In a video address on September 21, Russia’s President Vladimir Putin signalled to his country that efforts in the ongoing war with Ukraine would be intensified, as reports of Ukrainian forces’ revival on the battlefield came in the last few weeks. Significantly, Putin said, “In the event of a threat to the territorial integrity of our country and to defend Russia and our people, we will certainly make use of all weapon systems available to us. This is not a bluff.”
The declaration was accompanied by claims that the West was using “nuclear blackmail” against Russia, where Putin referred to “Western-encouraged shelling of the Zaporozhye Nuclear Power Plant, which poses a threat of a nuclear disaster” and “the statements made by some high-ranking representatives of the leading NATO countries on the possibility and admissibility of using weapons of mass destruction – nuclear weapons – against Russia.”
As a result, there has been heightened speculation over what Putin’s next move might be in terms of weaponry. The terms “tactical” and “strategic” nuclear weapons have been making the rounds in this context.
The difference between tactical and strategic nuclear weapons
In the general scheme of things, strategic objectives are the interests of a particular country. But when it comes to nuclear weapons, strategic nuclear weapons are understood to mean those causing greater, large-scale damage. Tactical nuclear weapons, whereas, are small nuclear warheads and delivery systems meant to carry out a limited strike in a smaller area.
The smallest tactical nuclear weapons can be “one kiloton or less (producing the equivalent to a thousand tonnes of the explosive TNT). The largest can be as big as 100 kilotons. Strategic nuclear weapons are larger (up to 1,000 kilotons) and are launched from longer range. By comparison, the atomic bomb the US dropped on Hiroshima in 1945 was 15 kilotons”, as per a BBC report.
By this classification, the Hiroshima bomb would likely be considered a tactical nuclear weapon.
Dr S Samuel C Rajiv, Associate Fellow at the Manohar Parrikar Institute for Defence Studies and Analyses (MP-IDSA), New Delhi, explains on the IDSA website, that “At first glance, the distinction is a factor of distance over which they are used, the context in which they are employed, and the warheads they can carry.”
What are Russia’s tactical and strategic nuclear weapons?
According to the North Atlantic Treaty Organization (NATO), the security alliance of Western countries, the arsenal of nuclear weapons possessed by countries can vary in terms of the purpose they can achieve and their technical specifications. Each country designates its weapons as it sees fit.
For example, France’s weapons include strategic nuclear weapons, whose use or threat of use only the highest authority of the State can resort to. “The definition of the strategic nuclear weapon is fundamentally linked to France’s doctrine of deterrence rather than to technical characteristics which, however important they may be, are merely consequences of that doctrine”, as per a NATO glossary. So, given France wants to use these weapons only to deter or prevent potential attacks on it, they help in achieving strategic goals.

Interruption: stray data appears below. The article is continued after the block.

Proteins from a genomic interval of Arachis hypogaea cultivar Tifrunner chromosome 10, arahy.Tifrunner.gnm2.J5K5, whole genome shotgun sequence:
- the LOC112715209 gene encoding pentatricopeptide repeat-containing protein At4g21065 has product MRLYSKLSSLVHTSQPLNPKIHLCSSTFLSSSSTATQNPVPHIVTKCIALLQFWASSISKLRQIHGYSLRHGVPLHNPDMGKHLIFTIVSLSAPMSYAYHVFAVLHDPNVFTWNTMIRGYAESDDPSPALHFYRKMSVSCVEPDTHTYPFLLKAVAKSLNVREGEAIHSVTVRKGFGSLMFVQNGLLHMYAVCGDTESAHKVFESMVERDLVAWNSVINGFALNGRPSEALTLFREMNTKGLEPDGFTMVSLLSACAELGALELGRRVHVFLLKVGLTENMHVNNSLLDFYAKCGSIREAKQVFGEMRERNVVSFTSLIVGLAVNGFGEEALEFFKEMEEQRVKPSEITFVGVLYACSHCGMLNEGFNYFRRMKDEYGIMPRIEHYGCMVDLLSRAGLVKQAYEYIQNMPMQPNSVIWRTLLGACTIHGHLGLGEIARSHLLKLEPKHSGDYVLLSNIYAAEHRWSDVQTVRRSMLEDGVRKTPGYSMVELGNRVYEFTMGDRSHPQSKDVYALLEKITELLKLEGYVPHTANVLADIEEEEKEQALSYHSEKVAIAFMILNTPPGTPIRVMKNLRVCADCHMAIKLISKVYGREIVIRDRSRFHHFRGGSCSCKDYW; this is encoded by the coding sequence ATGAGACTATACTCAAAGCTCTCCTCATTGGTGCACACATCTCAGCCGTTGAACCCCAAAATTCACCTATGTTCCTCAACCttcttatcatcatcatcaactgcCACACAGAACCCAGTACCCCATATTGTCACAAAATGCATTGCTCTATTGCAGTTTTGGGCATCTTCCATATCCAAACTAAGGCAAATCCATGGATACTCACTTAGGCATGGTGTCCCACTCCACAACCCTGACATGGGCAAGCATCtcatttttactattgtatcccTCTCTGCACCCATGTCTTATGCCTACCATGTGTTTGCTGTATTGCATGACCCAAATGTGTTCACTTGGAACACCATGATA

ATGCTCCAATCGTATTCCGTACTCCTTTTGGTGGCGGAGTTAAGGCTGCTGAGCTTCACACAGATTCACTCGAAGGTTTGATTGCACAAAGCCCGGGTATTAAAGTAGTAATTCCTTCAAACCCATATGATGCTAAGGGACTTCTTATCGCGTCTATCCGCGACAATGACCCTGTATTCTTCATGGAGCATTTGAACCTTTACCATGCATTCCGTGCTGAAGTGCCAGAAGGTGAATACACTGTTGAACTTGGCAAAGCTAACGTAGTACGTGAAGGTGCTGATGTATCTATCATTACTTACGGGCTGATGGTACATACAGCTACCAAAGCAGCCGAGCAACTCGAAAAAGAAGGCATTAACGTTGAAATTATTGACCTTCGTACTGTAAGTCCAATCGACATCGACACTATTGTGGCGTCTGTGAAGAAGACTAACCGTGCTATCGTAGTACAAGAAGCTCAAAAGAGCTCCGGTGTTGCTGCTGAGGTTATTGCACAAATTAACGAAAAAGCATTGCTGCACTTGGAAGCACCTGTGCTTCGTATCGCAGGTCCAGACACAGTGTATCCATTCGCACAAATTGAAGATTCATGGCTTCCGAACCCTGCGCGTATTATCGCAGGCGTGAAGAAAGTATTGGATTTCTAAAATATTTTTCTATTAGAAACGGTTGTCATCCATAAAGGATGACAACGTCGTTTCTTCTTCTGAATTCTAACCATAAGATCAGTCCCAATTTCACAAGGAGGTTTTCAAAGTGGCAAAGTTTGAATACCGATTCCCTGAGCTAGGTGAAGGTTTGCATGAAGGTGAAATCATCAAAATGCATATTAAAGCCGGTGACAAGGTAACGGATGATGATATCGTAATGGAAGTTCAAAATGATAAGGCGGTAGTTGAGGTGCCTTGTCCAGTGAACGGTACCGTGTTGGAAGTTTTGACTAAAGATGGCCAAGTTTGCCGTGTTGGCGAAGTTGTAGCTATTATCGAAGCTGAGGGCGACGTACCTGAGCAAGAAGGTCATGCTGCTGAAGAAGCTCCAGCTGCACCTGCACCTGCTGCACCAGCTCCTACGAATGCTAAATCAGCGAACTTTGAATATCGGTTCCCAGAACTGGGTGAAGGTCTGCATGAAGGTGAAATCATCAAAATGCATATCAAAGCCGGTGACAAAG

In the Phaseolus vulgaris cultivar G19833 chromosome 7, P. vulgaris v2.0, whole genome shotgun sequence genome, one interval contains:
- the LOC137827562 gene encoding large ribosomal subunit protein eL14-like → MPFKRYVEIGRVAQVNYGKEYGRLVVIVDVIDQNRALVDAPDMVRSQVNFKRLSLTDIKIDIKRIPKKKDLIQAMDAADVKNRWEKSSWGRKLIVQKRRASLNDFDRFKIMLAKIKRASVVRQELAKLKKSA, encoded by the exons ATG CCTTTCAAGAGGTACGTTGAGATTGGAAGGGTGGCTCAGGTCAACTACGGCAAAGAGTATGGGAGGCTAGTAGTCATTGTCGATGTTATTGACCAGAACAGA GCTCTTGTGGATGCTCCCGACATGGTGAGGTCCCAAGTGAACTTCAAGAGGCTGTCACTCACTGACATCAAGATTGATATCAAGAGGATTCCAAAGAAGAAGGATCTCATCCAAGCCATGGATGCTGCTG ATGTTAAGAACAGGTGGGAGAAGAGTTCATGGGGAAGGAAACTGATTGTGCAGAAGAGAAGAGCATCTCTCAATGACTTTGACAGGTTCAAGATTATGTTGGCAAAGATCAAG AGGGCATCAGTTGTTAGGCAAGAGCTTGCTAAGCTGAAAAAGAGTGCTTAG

The same glossary claims that Russia’s Tactical nuclear weapons are designed to engage objects in the tactical depth of enemy deployment (up to 300 km) to accomplish a tactical mission.
Its strategic nuclear weapons, on the other hand, are designed to engage objects in geographically remote strategic regions (over 5500 km) to accomplish strategic missions. In exceptional situations, strategic nuclear weapons may be used to accomplish operational missions.
How clear is this distinction?
Alex Wellerstein, director of science and technology studies at the Stevens Institute of Technology in the US, wrote on the Outrider security blog earlier this year that the distinction is not airtight and purpose matters more.
“In terms of the technological differences, imagine a Venn diagram, with a small number of weapons being inherently “tactical”…and some being firmly “strategic” (in that they would be too large to imagine credibly using in a way that would limit the damage to a battlefield), but with many weapons straddling both definitions, capable of being used in either application, depending on where they were aimed.”
Experts have also pointed to the fact that a nuclear weapon would be capable of inflicting way more damage and long-lasting consequences than a conventional weapon, despite its relatively “small” size. A case in point is the 15-kiloton Hiroshima bomb. In comparison, the Tsar Bomba of Russia – which many believe is the biggest N-bomb ever created – has more than 3,000 times the capacity of the Hiroshima bomb, as per a report in The New York Times.
Russia says it will be justified in its actions, as under its own doctrine it can use nuclear weapons to defend its “territorial integrity”.
NATO has not made a direct reference to a nuclear attack on its part, but as of early September this year, it said: “NATO continues to address the security implications of Russia’s growing arsenal of nuclear-capable missiles…The Alliance is responding by strengthening its advanced conventional capabilities…It is doing so while ensuring its nuclear deterrent remains safe, secure and effective. At the same time, NATO remains strongly committed to effective arms control, disarmament and non-proliferation, and continues to call for all actors, including Russia and China, to engage constructively.”